For instance, some produce flowers in tight spiraling clusters. Some of these have been given English names that include the word “fox.” There’s the common fox sedge, Carex stipata, which I featured in an earlier post.

This one has thick, triangular, but soft stems.

Last week I found another species, which grows in somewhat drier soils at Mayslake Forest Preserve. Carex annectens var. xanthocarpa also is known as the small yellow fox sedge.

In addition to the habitat difference, annectens has much less squishy stems.

The concentrated flower clusters make these easy to spot.

Here we back off to take in an entire tuft of annectens. Those distinctive flower clusters make this plant stand out against the wall of green.

This week I added yet another “fox sedge” to the Mayslake list, though I gather that this is not a close relative of the others.

The brown fox sedge is Carex vulpinoidea, the “vulpinoid” part of the species name perhaps a reference to this not being a “true” fox sedge.

Not every sedge with this kind of tight arrangement of flower clusters is that easy to spot. Such is the case with a species I found in Mayslake’s north savanna.

The plant’s tufted form makes it stand out a little, but the flower clusters are small.

Closing in on the flowers, in some ways they are reminiscent of the fox sedges on a smaller scale.

This one I identify as Carex cephalophora, the short-headed bracted sedge.

If you have been following my sedge posts, you can guess what I think of that English name.

Sometimes a sedge has a distinctive quirk. One example I found in the north savanna last week is Carex tenera, the narrow-leaved oval sedge (which I also include on the list of species with uninspiring English names; I find tenera much easier to remember).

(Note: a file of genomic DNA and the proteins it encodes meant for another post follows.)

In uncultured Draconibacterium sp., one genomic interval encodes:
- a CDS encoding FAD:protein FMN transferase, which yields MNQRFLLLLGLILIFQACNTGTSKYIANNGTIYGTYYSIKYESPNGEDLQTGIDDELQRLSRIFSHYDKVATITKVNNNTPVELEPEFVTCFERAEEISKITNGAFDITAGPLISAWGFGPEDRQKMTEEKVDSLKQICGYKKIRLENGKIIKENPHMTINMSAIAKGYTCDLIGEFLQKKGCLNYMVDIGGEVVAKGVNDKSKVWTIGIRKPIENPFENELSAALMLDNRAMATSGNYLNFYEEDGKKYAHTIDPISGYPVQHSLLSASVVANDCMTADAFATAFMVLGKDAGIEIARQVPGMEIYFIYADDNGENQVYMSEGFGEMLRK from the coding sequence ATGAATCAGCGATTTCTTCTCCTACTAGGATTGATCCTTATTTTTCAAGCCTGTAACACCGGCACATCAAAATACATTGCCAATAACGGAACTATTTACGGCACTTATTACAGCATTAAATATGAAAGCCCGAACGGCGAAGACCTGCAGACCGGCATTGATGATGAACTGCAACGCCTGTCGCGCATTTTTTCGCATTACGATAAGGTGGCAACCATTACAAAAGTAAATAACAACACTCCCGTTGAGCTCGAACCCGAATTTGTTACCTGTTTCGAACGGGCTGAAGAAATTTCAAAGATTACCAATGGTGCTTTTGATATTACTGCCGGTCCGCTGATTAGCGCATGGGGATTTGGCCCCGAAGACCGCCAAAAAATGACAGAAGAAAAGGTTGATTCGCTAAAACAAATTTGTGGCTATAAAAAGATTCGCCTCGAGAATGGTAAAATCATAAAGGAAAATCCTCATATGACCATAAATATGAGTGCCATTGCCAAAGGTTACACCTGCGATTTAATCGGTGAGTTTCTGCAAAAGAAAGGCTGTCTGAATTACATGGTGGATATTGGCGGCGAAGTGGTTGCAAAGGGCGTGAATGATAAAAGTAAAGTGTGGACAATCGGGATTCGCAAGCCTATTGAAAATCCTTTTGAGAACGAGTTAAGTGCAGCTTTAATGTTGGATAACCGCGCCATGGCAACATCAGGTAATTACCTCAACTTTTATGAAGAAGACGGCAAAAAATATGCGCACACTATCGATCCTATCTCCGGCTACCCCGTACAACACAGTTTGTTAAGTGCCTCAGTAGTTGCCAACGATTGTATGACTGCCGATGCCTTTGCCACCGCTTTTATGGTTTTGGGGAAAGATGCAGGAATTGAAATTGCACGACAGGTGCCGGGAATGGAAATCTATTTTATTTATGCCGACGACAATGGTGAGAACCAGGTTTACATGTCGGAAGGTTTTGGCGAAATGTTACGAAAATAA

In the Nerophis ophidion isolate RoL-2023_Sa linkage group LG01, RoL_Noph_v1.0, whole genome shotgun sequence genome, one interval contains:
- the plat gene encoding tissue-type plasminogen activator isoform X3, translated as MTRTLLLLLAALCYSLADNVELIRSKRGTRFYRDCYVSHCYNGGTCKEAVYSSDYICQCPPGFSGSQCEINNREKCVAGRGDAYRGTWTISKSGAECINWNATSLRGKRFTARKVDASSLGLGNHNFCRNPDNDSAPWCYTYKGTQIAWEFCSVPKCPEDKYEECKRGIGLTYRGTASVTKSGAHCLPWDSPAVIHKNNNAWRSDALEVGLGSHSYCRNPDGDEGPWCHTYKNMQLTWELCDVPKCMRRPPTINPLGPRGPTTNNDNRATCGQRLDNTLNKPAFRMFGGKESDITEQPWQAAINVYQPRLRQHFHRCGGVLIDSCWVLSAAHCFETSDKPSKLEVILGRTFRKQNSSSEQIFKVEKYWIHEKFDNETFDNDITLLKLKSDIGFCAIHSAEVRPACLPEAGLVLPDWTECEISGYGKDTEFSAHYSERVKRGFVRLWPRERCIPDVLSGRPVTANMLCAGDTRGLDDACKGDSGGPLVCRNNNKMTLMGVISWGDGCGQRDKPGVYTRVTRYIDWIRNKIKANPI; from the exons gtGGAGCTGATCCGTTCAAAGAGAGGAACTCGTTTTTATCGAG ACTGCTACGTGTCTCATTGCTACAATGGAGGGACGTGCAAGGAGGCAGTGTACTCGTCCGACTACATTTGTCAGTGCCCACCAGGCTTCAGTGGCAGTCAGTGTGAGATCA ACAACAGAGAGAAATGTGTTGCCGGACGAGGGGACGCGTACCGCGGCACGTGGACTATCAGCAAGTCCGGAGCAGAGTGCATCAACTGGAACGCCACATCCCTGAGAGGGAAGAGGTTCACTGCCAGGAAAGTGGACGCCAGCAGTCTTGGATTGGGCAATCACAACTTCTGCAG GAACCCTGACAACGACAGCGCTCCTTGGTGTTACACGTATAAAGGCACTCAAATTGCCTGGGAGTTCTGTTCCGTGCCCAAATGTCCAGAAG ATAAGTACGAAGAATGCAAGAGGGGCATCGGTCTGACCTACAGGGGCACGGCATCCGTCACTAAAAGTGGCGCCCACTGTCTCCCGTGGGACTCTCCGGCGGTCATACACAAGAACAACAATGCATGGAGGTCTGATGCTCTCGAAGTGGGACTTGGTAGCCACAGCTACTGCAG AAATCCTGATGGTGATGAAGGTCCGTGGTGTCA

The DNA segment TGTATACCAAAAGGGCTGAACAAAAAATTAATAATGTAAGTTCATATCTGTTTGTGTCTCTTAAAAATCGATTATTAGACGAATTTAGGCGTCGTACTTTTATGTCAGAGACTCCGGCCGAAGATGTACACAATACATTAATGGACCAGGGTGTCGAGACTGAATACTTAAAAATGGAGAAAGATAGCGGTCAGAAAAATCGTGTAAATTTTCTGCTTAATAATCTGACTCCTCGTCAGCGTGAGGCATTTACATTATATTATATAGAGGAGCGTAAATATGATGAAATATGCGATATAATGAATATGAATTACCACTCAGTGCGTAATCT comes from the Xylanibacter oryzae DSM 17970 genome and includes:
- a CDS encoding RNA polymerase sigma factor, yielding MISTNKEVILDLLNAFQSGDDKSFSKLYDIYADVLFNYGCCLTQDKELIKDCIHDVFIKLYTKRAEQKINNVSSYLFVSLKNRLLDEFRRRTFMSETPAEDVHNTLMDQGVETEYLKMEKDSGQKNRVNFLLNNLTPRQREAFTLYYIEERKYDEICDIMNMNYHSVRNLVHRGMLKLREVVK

This little plant has one well separated lowest flower cluster, then an elongated delicate stem that tends to flex, and is tipped with more tightly packed flower clusters.

In the next photo you may find it difficult to distinguish the entire Carex tenera plant, but do you find that the odd flowering stalks stand out?

You may be able to pick out several flower stalks against the darker background in the upper part of the photo.

Finally, the shapes of flower clusters may stand out. I’m probably bugging some botanists with my use of the non-technical “flower clusters” term. For those who may be interested, the entire floral display of a sedge is divided into units called spikelets. Sometimes the spikelets are distinctive enough to distinguish in my photos, sometimes not, hence my preference for the vaguer non-technical term. Last week I ran into a large patch of a fairly tall sedge with distinctively pointy spikelets, growing near the stream corridor marsh.

These keyed to Carex scoparia, the lance-fruited oval sedge.

While I’m iffy about the “oval” in this one’s English name, I like the reference to the pointiness implied by “lance-fruited.”

In contrast, some sedge flower clusters are very round looking. Here is an example.

This one is Carex molesta, the field oval sedge.

“Oval” again. What’s with this “oval?” It looks so different from scoparia. I have found molesta in a wide range of habitats at Mayslake, both open and partly shaded, but usually with fairly wet soil.

Again, the distinctive flower clusters make the molesta tuft stand out.

Incidentally, this proves to be the species that confused me earlier in the season, seeming to key to Carex sartwellii. Waiting for the flowers to mature did indeed clear up the identification. My Carex species count at Mayslake already is up to a dozen, and I’m sure there will be more as the season goes on.